Do We Really Need To Count Calories?
So… you want to drop some body fat, but you don’t have a clue about counting calories, never heard of a macro nutrient and can’t decide which type of diet suits you best.
Never fear, it’s quite possible to achieve fat loss goals without knowing any of the above!
To start with – DISCLAIMER – These are just the views of a personal trainer who has read peoples research and watched informative videos and come to his own conclusion. Now that that’s out of the way, let’s dive into the topic.
Firstly, let’s talk about diet. At present, there are tons of different diets out there that claim they are the best way for you to lose body fat. From ‘Atkins’ to ‘Blood Type’ and everything in between, they all seem to have that perfect formula for you to hit your target weight. And here’s the funny thing…They all work!
Any of these diet types will, in one way or another, restrict you of certain foods. Whether all these diets are good for your long-termhealth, however, is a different subject altogether. Personally, I feel that diets such as the ‘Keto’ diet have some tremendous health benefits and, making your body fat your prime source of energy as opposed to glucose (which predominantly comes from carbs) can only be a good thing. The ‘Alkaline’ diet is another avenue I’m a big proponent of. I mean, what better way to eat then to consume only truly natural foods.
But how can All of these diets work? Well, as mentioned earlier, all these different types of diets restrict certain types of food which will, in turn, place you in a calorie deficit. So, with less calories going in than out, it’s only natural that weight loss will occur.
So, if all these diets mean less calories going into your body equals you losing weight, then why wouldn’t we want to count calories? Well, here lies the problem.
Firstly, counting calories is a major hassle. Having to weigh your food, research how much calories are in each food per gram and then keeping a diary of it all is way too time consuming. Secondly, these diet types are not one size fits all. What works for one person may not work for another. Depending on your genetic make-up, your metabolic rate and your age, amongst many other factors, will determine what works for you and which food types suits you best. So, this will mean a lot of trial and error before you can figure out how you should be eating. And lastly, but most importantly, calorie counts aren’t even accurate! Most of the calorie counts for foods are based on the 4-4-9 rule. This is, 4 calories per gram of protein, 4 calories per gram of carbohydrates and 9 calories per gram of fat. So, this would mean that depending on how many grams of protein you consumed for the day, would determine how many calories you consumed from said protein. The problem is, the 4-4-9 rule is only an estimate.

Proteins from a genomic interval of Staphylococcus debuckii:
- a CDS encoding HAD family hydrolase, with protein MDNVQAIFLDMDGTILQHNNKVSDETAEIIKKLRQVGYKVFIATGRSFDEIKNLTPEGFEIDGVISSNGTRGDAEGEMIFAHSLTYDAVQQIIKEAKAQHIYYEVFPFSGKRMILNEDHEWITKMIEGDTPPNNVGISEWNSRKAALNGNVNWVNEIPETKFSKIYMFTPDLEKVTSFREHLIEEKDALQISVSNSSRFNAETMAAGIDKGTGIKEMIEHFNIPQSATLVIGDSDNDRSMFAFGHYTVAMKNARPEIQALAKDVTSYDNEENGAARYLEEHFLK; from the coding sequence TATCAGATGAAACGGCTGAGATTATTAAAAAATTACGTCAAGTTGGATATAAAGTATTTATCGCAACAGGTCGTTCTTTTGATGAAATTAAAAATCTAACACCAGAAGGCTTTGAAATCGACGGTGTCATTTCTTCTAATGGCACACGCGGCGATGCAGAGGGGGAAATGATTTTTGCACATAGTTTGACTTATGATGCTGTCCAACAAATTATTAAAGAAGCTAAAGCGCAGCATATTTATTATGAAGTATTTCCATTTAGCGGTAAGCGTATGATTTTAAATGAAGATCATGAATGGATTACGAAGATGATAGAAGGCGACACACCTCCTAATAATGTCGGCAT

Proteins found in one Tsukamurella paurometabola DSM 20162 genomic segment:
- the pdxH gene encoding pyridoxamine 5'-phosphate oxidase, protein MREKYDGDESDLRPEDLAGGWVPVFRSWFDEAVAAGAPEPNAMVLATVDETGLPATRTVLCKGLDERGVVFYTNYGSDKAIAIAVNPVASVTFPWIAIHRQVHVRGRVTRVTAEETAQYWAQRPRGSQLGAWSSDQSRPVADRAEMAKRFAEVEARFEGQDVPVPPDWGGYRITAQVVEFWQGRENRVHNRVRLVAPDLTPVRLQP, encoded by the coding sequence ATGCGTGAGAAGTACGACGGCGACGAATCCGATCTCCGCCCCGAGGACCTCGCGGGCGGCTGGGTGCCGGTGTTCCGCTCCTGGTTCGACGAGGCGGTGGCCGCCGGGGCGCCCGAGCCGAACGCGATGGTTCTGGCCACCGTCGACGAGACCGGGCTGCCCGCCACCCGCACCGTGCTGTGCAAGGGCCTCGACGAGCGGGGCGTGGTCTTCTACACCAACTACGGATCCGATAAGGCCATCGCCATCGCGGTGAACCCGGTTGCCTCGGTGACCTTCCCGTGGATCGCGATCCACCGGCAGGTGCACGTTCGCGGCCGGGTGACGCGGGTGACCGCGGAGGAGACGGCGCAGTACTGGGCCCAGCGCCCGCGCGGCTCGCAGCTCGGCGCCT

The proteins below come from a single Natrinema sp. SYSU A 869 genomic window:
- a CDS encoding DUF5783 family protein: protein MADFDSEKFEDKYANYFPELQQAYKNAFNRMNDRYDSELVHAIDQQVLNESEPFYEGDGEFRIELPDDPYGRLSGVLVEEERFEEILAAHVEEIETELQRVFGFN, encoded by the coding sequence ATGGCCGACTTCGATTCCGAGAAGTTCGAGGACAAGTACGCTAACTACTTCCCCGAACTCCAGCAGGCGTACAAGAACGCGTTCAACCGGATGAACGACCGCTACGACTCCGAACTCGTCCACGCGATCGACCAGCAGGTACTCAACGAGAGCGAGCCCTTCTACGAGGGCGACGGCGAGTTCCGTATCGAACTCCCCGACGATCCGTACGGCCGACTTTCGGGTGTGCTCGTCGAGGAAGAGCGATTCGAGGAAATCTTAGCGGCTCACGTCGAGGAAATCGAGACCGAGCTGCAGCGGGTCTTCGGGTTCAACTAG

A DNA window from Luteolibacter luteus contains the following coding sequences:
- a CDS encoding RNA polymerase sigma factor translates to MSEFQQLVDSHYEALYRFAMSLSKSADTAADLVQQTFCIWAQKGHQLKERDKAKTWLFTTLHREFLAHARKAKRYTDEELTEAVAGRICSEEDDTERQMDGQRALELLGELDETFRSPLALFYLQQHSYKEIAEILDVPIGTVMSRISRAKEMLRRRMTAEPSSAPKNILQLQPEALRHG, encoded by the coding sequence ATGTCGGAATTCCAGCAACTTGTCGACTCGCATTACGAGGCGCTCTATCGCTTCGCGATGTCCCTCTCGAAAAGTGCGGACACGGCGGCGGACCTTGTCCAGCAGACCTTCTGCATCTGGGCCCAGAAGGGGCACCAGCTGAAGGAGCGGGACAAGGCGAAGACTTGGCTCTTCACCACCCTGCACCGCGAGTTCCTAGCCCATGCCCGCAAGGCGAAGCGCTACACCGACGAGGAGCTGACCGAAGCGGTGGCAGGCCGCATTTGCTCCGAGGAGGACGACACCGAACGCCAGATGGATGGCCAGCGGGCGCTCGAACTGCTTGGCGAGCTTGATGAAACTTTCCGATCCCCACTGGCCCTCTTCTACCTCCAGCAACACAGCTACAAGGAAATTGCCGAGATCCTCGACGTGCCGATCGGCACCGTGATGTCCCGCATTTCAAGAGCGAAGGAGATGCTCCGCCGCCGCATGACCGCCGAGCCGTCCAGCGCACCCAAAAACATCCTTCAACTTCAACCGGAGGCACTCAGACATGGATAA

There are a lot of variances in the different types of foods that come from carbs, protein and fat. For example, a polyunsaturated oil can contain up to 9.2 calories per gram, whereas animal fat can contain anything from 6.5 to 8 calories per gram. That’s quite a big difference when you’re trying to be very specific about how much of any one thing you are eating.
Calorie counts on packaged food is also an estimate. Ever been to Tim Hortons (which Canadian hasn’t been to Tim Hortons) and bought a BLT? The menu will state that there’s 420 calories in it. But not every sandwich is the same. The bacon could be a slightly different size or have more fat on one slice than the other. The weight of the Lettuce or Tomato will differ from sandwich to sandwich. There could be more sauce in one than the other. All these variables will affect the calorie count. Why would you want to spend half your day weighing up foods and doing maths when the numbers you are concluding may not even be accurate.
So, if counting calories is soooo time consuming and could be a big waste, then what’s the solution? Actually, it’s quite simple. The best way to start is by simply making better food choices. If you spent a whole day eating ice cream & cookies and then another whole day eating green vegetables, which one do you think would have a more positive impact on your health and your waistline? Exactly!
We all know which foods are inherently bad for us. Start cutting down on the sugars, processed foods and alcohol and start to replace them with nutrient dense foods like vegetables and nuts. Add in some resistance training 2-3 times per week and, not only will you start to see a reduction in body fat but also a dramatic improvement in your physical and mental health. Once you start putting these small actions into practice, you should start to develop a better relationship with food and your body itself will start to function better as you are giving it more of what it actually needs.
To conclude, don’t allow all the jargon out there about calories and diets overwhelm you. Simply use your common sense when making food choicesand eat more of what’s better for you and less of the other junk!